The light of the day was continuing to get more orange while the shadows continued to get longer.
I was in search of a view of Nevada Fall that I saw on one of my Ansel Adams portraits. It was basically in front of the waterfall with a rainbow at its base. I had missed this view on all my previous tries in this area so I was determined to be successful today.
Minutes before the Mist Trail went from light forest to more granite steps, we followed the treeline to an informal spur that led to a rocky outcrop.
Being careful not to get too close to the edge of this natural platform, we looked before us and saw an incredible sight of Nevada Fall with a long rainbow before it!
Yes, this was what I was looking for!
Mom delighted in the sight of yet another rainbow.
After taking heaps of more photos, it was well past 4:30pm, and daylight was fading fast. So we headed back but decided to take the longer John Muir Trail instead of the Mist Trail.
Not far from where we rejoined the John Muir Trail after a brief climb from the Silver Apron area, we saw a nice overlook that looked down upon the entirety of Vernal Fall. It was yet another viewpoint that I had missed in all my previous trips, and we finally got to see this very satisfying view.
It was too bad everything was in shadow at the time, but we did snap a few photographs before we had to get back to our Upper Pines Camp. There were still some sections of snow in the areas that seemed to be under shadow all day long at some of the switchbacks. This slowed us down a little, but we were still able to get by without a problem with our hiking sticks and decent hiking boots.
Darkness had fallen upon us by the time the John Muir Trail rejoined the spur to the Mist Trail. I had a tiny CMG Reactor LED flashlight as well as a Princeton Vor-Tec headlamp in my pack. Mom carried the flashlight, while I had the headlamp.
We continued on in the darkness with the lights and with our eyes pretty well adjusted to the low lighting conditions.
However, it wasn’t long before the trail started to seem unfamiliar. By now, we had probably walked at least twenty minutes since the trail junction. I knew the Vernal Fall footbridge couldn’t have been that far away so both of us stopped and turned around.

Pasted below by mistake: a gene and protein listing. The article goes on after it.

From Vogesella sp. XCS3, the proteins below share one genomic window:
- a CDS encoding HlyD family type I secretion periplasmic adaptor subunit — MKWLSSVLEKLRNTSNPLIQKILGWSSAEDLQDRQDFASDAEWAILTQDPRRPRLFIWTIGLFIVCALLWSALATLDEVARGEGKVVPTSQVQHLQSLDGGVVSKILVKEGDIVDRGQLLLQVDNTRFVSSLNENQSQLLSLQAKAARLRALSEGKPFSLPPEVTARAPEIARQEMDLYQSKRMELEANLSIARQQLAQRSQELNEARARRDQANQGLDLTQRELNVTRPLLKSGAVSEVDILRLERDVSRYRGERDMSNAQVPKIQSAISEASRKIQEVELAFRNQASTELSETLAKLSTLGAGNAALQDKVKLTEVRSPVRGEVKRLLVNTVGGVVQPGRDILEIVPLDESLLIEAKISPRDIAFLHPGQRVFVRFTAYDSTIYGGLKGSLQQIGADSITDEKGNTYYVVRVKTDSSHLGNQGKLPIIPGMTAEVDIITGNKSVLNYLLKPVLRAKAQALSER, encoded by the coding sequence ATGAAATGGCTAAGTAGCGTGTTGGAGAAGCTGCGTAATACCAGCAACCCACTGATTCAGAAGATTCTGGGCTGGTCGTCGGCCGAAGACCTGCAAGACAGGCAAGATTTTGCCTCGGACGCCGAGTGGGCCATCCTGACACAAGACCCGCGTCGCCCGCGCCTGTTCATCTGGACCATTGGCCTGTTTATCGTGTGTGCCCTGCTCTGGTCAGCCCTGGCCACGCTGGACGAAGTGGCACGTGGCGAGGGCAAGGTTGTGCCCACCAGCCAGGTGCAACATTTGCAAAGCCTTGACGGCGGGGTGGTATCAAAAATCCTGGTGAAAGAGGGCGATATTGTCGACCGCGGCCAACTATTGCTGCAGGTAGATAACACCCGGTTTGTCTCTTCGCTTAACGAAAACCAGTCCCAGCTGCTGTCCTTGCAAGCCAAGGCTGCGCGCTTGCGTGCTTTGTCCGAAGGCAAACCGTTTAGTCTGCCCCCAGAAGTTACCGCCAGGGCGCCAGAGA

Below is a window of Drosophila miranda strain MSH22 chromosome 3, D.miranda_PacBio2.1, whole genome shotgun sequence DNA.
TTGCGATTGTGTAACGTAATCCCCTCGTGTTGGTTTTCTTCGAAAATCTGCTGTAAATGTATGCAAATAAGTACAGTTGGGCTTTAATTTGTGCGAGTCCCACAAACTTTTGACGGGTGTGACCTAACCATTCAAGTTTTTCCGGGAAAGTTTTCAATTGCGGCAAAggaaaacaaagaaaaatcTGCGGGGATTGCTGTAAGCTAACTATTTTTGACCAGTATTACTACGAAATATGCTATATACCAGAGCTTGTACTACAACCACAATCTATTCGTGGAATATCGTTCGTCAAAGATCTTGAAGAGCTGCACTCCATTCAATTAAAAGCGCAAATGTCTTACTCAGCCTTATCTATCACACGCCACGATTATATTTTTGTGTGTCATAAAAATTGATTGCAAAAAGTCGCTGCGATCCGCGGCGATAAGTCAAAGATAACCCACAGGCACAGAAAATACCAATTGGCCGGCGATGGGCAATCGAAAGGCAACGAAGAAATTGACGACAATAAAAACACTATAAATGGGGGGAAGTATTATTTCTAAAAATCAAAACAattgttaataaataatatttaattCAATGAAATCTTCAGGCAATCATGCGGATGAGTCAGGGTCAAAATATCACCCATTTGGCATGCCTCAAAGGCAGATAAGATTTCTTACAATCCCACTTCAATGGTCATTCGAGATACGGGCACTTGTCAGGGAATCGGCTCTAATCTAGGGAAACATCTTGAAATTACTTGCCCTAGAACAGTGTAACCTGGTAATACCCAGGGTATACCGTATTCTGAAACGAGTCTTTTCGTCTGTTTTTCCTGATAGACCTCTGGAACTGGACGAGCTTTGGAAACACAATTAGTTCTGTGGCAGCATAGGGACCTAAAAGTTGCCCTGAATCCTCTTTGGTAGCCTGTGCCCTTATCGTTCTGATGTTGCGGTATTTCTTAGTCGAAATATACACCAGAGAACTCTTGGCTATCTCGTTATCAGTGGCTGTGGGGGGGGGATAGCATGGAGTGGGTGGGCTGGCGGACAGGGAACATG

After about ten minutes of anxious hiking, we finally saw the junction that we missed – which was very easy to do in the darkness. Technically, we could’ve kept going and followed the west banks of the Merced River, but we wanted to hike in more familiar grounds and that meant following the JMT along the east banks of the river. And so we found the Vernal Fall footbridge, kept going, and finally made it back to the Upper Pines Campground by 7pm.
After returning to Curry Village to shower and have their delicious pizza, we returned to camp.
Despite the little bit of drama at the end of the day, we were quite satisfied with the photos and the scenery we obtained.
Day 3: LAST MINUTE HIKING BEFORE RETURNING HOME
Once again the day started off nice and sunny. Although there was condensation on the tent, we were able to pack up and load up mom’s SUV.
We first circled the valley in search of some more photo ops given the attractively soft morning light. First up was a return to Horsetail Falls. However, this time, it was in the morning backlight and we could see that there was a faint rainbow in its mist though the falls itself was nothing to brag about.
Next as we swung around to the Southside Drive, we made a quick stop where we were able to walk towards the Merced River. I think we stopped somewhere near the Cathedral Spires viewpoint. Anyways, it was a pretty seldomly used stop so all this was pretty new to me.